This low risk action is a long term winner

Tthere is no such thing as a risk-free stock. That said, there are ways a business can protect itself. A trusted brand can make it an easy choice for busy consumers, and a huge market opportunity can guarantee it permanent room for growth. Meanwhile, strong competitive advantages can help fend off competitors.

PayPal funds (NASDAQ: PYPL) is a prime example of all three. This payments innovator has a history of outperforming, growing over 700% over the past five years. But it still looks like a long term winner today. Here’s why.

Image source: Getty Images.

Competitive advantage

PayPal operates in more than 200 countries and regions, and its digital payment platforms have 392 million active accounts, including 31 million merchants. This scale is a significant advantage and it fuels the network effect that drives PayPal’s business. Here’s how it works: As more and more consumers use PayPal, merchants benefit from an increasing number of potential buyers; and as more merchants join PayPal, consumers benefit from a growing number of accepting sellers. This self-reinforcing cycle is a powerful lever for growth.

To add, PayPal’s scale also created operating leverage. In other words, the company has become more efficient over time, as its operating margin has increased by 300 basis points since 2016. This increase in profitability means that PayPal can invest more aggressively in growth. which gives it an advantage over its less established competitors.

Finally, PayPal has spent the past 23 years building a brand of trust, and trust is an essential part of any financial transaction. For example, PayPal’s purchase protection policy covers both buyers and sellers, allowing them to use the platform risk-free. This should continue to stimulate growth in the years to come.

Global digitization

Digitization is reshaping the world. More and more people are connecting to the internet, shopping online and adopting digital wallets. Collectively, these trends create a great opportunity for fintech companies like PayPal.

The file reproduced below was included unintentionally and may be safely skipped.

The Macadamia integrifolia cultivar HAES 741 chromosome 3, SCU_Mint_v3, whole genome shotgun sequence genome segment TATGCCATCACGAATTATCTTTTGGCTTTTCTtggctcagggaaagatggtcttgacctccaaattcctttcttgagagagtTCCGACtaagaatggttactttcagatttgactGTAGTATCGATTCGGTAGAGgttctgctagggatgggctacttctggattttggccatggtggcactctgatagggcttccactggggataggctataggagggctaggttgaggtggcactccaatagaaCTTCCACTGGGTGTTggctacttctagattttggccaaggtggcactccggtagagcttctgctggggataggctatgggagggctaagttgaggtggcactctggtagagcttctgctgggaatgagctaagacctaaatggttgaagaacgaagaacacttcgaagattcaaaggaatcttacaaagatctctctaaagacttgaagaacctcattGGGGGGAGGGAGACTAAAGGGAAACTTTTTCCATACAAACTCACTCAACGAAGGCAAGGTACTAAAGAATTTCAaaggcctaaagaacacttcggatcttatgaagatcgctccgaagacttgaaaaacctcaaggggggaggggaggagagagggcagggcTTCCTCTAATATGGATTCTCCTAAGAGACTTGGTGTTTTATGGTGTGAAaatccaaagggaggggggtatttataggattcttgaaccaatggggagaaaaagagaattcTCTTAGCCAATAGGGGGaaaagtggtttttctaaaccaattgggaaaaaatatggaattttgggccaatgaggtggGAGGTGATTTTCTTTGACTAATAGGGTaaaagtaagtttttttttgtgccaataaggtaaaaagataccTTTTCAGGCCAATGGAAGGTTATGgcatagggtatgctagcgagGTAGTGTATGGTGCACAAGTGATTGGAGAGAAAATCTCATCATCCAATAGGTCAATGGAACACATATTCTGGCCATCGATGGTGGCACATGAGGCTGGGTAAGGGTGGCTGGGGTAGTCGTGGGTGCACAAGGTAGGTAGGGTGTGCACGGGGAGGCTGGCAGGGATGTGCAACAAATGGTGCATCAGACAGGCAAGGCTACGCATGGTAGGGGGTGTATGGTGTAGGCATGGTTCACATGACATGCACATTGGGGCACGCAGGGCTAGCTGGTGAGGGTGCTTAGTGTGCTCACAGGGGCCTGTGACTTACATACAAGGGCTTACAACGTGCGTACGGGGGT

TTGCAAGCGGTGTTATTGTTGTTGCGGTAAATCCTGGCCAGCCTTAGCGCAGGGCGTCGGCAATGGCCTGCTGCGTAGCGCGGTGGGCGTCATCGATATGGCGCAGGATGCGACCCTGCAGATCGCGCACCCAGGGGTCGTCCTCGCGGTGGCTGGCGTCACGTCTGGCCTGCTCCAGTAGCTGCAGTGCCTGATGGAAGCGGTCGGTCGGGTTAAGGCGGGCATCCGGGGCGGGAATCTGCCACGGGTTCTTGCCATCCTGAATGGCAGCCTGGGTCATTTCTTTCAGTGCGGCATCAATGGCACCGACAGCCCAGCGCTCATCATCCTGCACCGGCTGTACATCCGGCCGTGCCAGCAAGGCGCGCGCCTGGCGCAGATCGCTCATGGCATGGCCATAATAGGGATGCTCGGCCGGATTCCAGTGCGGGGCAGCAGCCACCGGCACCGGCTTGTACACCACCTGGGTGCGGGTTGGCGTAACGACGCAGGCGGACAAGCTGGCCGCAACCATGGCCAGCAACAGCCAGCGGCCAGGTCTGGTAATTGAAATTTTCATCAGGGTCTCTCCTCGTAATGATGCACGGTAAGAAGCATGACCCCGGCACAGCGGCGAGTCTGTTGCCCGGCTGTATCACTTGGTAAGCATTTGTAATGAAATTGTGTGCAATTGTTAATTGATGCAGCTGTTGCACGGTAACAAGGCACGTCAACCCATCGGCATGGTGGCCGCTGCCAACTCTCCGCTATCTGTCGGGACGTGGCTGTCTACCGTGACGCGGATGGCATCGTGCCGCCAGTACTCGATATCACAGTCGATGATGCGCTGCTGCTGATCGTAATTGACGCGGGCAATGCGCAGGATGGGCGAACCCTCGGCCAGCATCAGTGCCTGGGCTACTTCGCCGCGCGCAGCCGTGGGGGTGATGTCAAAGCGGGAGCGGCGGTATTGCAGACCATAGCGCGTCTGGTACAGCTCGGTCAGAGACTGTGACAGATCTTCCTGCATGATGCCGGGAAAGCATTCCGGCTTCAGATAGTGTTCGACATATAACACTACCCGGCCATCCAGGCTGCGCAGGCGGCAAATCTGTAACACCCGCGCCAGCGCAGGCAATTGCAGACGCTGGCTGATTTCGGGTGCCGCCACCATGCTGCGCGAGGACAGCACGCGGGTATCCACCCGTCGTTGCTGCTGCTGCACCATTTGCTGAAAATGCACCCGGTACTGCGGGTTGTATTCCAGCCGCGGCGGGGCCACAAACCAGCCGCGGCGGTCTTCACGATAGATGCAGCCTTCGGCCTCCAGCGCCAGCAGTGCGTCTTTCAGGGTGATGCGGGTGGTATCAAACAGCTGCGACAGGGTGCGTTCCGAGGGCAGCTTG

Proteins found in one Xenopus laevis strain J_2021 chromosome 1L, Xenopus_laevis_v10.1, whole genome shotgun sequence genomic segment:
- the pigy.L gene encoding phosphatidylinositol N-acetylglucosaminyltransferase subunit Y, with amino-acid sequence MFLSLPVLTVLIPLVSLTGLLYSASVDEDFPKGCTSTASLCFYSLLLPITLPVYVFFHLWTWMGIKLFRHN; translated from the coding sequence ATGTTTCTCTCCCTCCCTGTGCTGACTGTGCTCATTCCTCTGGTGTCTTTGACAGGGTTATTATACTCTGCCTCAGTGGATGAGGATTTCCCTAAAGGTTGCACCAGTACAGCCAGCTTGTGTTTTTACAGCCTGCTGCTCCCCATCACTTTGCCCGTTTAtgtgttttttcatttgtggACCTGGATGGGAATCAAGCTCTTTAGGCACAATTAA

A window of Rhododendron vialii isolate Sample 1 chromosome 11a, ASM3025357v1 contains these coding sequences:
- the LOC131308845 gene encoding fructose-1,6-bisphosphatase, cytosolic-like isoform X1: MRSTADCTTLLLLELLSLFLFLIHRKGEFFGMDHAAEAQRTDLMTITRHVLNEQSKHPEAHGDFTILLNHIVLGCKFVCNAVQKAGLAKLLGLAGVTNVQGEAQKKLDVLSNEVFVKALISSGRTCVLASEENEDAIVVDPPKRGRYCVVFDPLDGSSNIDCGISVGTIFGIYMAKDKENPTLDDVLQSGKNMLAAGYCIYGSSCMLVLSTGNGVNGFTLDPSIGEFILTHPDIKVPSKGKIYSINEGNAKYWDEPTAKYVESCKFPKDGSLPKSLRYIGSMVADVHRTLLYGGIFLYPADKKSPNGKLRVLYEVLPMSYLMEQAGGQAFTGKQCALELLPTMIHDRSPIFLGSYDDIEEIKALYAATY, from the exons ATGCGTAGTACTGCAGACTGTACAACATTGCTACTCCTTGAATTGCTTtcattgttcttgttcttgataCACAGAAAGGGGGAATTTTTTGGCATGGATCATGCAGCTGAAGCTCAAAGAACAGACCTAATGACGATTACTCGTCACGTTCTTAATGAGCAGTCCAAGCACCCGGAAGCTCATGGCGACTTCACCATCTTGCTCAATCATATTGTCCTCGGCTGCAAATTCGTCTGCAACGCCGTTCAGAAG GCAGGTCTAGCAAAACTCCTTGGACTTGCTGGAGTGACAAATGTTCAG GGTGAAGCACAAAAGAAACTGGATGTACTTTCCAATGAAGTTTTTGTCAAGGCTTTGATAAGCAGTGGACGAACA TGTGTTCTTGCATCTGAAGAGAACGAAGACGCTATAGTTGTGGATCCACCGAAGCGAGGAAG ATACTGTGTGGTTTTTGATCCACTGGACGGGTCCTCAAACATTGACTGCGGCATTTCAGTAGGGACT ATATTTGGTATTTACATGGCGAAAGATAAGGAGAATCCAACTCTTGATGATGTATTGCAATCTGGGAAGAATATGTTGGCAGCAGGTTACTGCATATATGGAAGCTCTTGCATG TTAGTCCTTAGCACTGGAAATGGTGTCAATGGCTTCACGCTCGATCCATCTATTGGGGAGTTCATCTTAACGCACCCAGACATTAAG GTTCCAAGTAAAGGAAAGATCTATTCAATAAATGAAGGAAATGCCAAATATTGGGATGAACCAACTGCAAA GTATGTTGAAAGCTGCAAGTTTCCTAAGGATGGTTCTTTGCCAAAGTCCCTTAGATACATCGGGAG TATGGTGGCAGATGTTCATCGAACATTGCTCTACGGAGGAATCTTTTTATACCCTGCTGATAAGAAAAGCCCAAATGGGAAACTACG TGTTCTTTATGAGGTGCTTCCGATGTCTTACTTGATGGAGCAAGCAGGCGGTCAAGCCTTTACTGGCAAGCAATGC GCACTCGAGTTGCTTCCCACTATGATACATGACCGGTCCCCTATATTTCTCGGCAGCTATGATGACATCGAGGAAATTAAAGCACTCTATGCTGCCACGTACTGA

According to a WorldPay report, digital wallets accounted for 45% of e-commerce payments and 26% of in-store payments in 2020. But those numbers are expected to grow to 52% and 33%, respectively, by 2024. Notably, PayPal has launched several new products last year which are in line with these trends.

For example, the company introduced Quick Response Code (QR) payments in May, allowing consumers to make in-store purchases using the PayPal and Venmo mobile apps. The product has already gained popularity. During the Q1 earnings call, CEO Dan Schulman said, “We now have nearly one million merchants who accept our QR codes.

Likewise, PayPal has partnered with Visa to launch the Venmo credit card in October. This allows consumers to fund their purchases with their Venmo account balance and improves PayPal’s ability to monetize the ultra-popular mobile app.

In the future, PayPal should benefit in other ways as well. For example, in 2020, the company acquired Honey, a rewards platform that helps consumers save money when shopping online. PayPal believes this will boost sales and customer engagement for its merchants while improving the shopping experience for consumers.

Considering these advantages, it’s easy to imagine the financial impact. By integrating Honey into its platform, PayPal is positioning itself further upstream in the customer journey, which means it will help shoppers find products, not just buy them. And by playing this role, PayPal should see a slight increase in total payment volume, which would increase revenue.

Financial performance

PayPal’s strong competitive position naturally led to impressive financial results. Since 2015, active accounts have grown 117% as digital commerce and electronic payments have become more popular with consumers.

During the same period, transactions per active account also jumped 50%, compounding the benefits of strong user growth. This metric is particularly important because it gets closer to user engagement. In other words, more and more consumers are joining PayPal. and they use PayPal products more frequently.

This dynamic has helped PayPal to grow its business rapidly.

Metric

2015

Q1 2021 (TTM)

TCCA

Returned

$ 9.2 billion

$ 22.9 billion

19%

Free movement of capital

$ 1.8 billion

$ 5.3 billion

23%

Source: PayPal SEC Deposits. TTM: 12 rolling months. CAGR: compound annual growth rate.

Going forward, PayPal’s great market opportunity, strong competitive position, and solid execution history should make it a long-term winner. In addition, the world is rapidly adopting digital solutions such as e-commerce and electronic payments. In other words, PayPal’s business seems to be on the right side of buying trends, and I think that limits the downside for long-term investors.

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Trevor Jennevine owns shares of PayPal Holdings and Visa. The Motley Fool owns shares and recommends PayPal Holdings and Visa. The Motley Fool recommends the following options: $ 75 long calls in January 2022 to PayPal Holdings. The Motley Fool has a disclosure policy.

The views and opinions expressed herein are the views and opinions of the author and do not necessarily reflect those of Nasdaq, Inc.


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